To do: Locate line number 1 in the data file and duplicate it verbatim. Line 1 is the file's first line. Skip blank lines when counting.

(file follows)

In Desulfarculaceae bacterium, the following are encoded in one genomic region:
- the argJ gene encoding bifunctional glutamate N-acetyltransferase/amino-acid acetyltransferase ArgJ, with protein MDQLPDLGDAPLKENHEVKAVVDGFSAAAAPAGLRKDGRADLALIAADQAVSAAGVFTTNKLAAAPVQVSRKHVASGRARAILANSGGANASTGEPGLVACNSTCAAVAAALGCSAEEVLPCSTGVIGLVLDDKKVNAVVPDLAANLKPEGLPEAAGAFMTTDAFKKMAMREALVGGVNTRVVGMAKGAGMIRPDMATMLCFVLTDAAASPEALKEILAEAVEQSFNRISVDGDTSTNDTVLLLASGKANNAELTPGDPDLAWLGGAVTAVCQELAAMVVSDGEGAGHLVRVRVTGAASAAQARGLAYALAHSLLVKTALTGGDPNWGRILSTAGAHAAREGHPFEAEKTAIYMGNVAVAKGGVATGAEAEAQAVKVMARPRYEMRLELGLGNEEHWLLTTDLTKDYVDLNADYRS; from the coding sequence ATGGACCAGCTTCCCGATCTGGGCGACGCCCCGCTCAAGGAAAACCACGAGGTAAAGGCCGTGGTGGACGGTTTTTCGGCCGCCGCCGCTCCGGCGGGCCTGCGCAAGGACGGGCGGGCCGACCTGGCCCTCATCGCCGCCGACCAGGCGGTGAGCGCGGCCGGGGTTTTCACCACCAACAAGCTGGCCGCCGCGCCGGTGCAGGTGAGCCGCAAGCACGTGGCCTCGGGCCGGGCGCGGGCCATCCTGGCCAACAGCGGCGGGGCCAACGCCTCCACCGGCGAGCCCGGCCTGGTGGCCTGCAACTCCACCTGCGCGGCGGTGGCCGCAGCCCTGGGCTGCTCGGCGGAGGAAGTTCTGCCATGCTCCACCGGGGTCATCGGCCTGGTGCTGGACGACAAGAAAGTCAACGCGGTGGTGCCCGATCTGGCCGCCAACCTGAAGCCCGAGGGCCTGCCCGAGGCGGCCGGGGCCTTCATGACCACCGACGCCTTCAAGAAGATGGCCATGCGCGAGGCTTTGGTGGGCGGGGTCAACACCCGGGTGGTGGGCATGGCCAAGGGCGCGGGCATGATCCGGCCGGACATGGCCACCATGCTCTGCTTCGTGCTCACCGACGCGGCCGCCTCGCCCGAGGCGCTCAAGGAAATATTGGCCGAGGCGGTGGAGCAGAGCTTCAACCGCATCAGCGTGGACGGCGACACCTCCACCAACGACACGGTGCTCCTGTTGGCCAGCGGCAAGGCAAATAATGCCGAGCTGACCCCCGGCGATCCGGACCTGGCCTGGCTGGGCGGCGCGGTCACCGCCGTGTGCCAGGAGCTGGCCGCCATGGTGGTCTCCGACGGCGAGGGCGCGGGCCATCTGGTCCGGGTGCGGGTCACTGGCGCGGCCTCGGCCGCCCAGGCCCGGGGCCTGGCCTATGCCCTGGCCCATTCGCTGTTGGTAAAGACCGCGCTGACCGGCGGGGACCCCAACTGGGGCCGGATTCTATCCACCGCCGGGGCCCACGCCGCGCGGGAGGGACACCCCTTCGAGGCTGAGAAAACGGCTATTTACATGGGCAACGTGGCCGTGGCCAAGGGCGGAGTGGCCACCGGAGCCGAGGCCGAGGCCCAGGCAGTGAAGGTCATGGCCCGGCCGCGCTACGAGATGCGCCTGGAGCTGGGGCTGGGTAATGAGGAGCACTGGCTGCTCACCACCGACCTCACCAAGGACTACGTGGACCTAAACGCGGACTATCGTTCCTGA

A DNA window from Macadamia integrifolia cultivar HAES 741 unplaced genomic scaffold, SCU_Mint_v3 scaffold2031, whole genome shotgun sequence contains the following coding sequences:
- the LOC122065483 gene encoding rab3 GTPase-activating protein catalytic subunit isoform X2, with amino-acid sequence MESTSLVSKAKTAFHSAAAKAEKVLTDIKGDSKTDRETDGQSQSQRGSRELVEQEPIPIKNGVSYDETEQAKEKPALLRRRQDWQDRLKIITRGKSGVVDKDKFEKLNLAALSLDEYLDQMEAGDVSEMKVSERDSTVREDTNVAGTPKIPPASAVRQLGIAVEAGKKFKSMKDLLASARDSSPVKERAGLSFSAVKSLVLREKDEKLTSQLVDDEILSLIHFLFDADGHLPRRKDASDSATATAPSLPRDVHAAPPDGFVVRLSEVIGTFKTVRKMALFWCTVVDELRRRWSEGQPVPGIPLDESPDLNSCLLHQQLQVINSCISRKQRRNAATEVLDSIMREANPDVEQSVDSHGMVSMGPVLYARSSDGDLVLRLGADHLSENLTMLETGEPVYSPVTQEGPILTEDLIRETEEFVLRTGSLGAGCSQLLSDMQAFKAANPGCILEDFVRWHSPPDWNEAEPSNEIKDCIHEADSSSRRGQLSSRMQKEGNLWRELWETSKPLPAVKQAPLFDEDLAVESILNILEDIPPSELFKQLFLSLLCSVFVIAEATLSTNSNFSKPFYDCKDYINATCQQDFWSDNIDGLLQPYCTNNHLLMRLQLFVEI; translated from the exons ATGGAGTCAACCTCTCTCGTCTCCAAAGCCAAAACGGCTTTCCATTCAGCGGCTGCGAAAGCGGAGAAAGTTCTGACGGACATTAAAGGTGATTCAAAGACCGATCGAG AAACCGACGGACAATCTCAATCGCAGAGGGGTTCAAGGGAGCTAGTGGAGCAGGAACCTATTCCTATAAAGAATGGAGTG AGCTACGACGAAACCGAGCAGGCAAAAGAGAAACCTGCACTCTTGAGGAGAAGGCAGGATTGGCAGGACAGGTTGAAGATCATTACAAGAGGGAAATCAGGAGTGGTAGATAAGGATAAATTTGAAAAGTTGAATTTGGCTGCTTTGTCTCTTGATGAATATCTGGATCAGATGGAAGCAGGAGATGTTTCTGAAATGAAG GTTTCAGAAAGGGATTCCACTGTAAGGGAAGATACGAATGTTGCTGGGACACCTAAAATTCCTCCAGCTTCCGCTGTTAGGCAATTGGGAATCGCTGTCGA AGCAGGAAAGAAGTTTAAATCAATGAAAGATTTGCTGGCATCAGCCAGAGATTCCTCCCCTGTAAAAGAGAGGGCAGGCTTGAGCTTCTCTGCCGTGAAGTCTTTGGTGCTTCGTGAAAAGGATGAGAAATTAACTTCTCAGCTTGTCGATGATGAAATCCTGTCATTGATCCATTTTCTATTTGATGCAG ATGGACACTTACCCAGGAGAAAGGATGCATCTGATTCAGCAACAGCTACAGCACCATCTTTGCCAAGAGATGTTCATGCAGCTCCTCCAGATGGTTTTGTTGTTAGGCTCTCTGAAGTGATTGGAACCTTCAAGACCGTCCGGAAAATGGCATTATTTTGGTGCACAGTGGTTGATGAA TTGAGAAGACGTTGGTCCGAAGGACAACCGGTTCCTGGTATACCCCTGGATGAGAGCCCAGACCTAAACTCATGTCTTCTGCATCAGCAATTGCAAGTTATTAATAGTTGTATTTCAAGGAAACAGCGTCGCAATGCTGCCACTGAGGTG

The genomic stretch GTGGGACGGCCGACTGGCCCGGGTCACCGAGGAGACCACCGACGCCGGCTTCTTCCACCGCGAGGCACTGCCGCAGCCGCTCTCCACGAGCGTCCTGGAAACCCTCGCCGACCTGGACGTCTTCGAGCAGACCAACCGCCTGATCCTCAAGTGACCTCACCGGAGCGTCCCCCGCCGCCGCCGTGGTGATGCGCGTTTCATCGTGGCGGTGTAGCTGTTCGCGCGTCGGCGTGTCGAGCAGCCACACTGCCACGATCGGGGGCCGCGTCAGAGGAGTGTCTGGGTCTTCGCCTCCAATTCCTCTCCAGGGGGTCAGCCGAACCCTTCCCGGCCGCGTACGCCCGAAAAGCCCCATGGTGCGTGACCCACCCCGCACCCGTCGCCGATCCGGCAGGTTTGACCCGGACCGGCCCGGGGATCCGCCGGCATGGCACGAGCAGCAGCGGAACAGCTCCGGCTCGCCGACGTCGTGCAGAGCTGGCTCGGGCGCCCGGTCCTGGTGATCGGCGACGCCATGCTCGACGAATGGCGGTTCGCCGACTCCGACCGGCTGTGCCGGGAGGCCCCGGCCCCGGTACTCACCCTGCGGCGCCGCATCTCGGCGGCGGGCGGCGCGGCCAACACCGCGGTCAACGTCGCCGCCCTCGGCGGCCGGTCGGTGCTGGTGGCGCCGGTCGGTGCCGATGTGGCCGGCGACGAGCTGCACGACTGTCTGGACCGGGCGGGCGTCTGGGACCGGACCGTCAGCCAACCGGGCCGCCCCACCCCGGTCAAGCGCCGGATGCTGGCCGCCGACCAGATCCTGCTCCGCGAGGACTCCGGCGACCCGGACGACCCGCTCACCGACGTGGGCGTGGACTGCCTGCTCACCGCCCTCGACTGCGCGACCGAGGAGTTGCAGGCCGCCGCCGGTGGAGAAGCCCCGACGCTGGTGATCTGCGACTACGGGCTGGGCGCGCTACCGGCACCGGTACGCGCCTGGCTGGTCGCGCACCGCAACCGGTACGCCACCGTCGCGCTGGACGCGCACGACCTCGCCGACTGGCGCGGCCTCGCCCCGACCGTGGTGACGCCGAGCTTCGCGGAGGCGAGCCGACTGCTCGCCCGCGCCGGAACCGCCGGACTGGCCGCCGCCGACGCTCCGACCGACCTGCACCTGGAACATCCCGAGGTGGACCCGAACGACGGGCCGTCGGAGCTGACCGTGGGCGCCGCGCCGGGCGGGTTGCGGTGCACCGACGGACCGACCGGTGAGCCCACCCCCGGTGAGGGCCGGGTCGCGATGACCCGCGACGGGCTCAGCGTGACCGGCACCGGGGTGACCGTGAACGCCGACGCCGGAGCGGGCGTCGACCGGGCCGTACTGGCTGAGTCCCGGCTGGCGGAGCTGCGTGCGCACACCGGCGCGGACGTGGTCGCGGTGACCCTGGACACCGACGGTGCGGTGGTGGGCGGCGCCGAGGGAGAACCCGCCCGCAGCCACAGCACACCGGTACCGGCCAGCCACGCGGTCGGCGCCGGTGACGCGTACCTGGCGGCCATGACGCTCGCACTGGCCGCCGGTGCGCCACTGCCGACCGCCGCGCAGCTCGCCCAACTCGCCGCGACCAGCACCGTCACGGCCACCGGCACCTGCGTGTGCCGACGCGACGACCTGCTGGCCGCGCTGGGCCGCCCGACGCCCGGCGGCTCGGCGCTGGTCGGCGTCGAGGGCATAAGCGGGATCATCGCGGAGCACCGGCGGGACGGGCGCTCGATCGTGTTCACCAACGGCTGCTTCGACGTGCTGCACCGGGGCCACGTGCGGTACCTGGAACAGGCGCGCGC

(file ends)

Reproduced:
In Desulfarculaceae bacterium, the following are encoded in one genomic region: